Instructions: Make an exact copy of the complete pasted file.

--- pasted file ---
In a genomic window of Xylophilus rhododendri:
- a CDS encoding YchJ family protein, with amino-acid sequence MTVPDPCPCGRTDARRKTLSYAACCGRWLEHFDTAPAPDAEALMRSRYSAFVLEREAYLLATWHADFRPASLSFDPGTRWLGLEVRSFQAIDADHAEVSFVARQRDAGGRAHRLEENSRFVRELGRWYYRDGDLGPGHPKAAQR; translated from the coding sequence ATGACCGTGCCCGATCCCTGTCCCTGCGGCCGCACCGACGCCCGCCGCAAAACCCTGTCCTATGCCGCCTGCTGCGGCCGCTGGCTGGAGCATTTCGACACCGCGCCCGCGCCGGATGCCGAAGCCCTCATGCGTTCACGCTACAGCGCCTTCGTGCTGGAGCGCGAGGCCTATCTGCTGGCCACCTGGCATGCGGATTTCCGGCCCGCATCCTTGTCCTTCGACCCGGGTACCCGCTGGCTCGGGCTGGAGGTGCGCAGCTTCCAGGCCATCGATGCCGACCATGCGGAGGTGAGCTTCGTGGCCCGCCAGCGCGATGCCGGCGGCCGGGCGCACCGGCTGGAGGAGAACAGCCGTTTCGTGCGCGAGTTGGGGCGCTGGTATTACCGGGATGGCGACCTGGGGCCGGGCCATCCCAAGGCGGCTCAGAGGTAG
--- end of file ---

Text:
In a genomic window of Xylophilus rhododendri:
- a CDS encoding YchJ family protein, with amino-acid sequence MTVPDPCPCGRTDARRKTLSYAACCGRWLEHFDTAPAPDAEALMRSRYSAFVLEREAYLLATWHADFRPASLSFDPGTRWLGLEVRSFQAIDADHAEVSFVARQRDAGGRAHRLEENSRFVRELGRWYYRDGDLGPGHPKAAQR; translated from the coding sequence ATGACCGTGCCCGATCCCTGTCCCTGCGGCCGCACCGACGCCCGCCGCAAAACCCTGTCCTATGCCGCCTGCTGCGGCCGCTGGCTGGAGCATTTCGACACCGCGCCCGCGCCGGATGCCGAAGCCCTCATGCGTTCACGCTACAGCGCCTTCGTGCTGGAGCGCGAGGCCTATCTGCTGGCCACCTGGCATGCGGATTTCCGGCCCGCATCCTTGTCCTTCGACCCGGGTACCCGCTGGCTCGGGCTGGAGGTGCGCAGCTTCCAGGCCATCGATGCCGACCATGCGGAGGTGAGCTTCGTGGCCCGCCAGCGCGATGCCGGCGGCCGGGCGCACCGGCTGGAGGAGAACAGCCGTTTCGTGCGCGAGTTGGGGCGCTGGTATTACCGGGATGGCGACCTGGGGCCGGGCCATCCCAAGGCGGCTCAGAGGTAG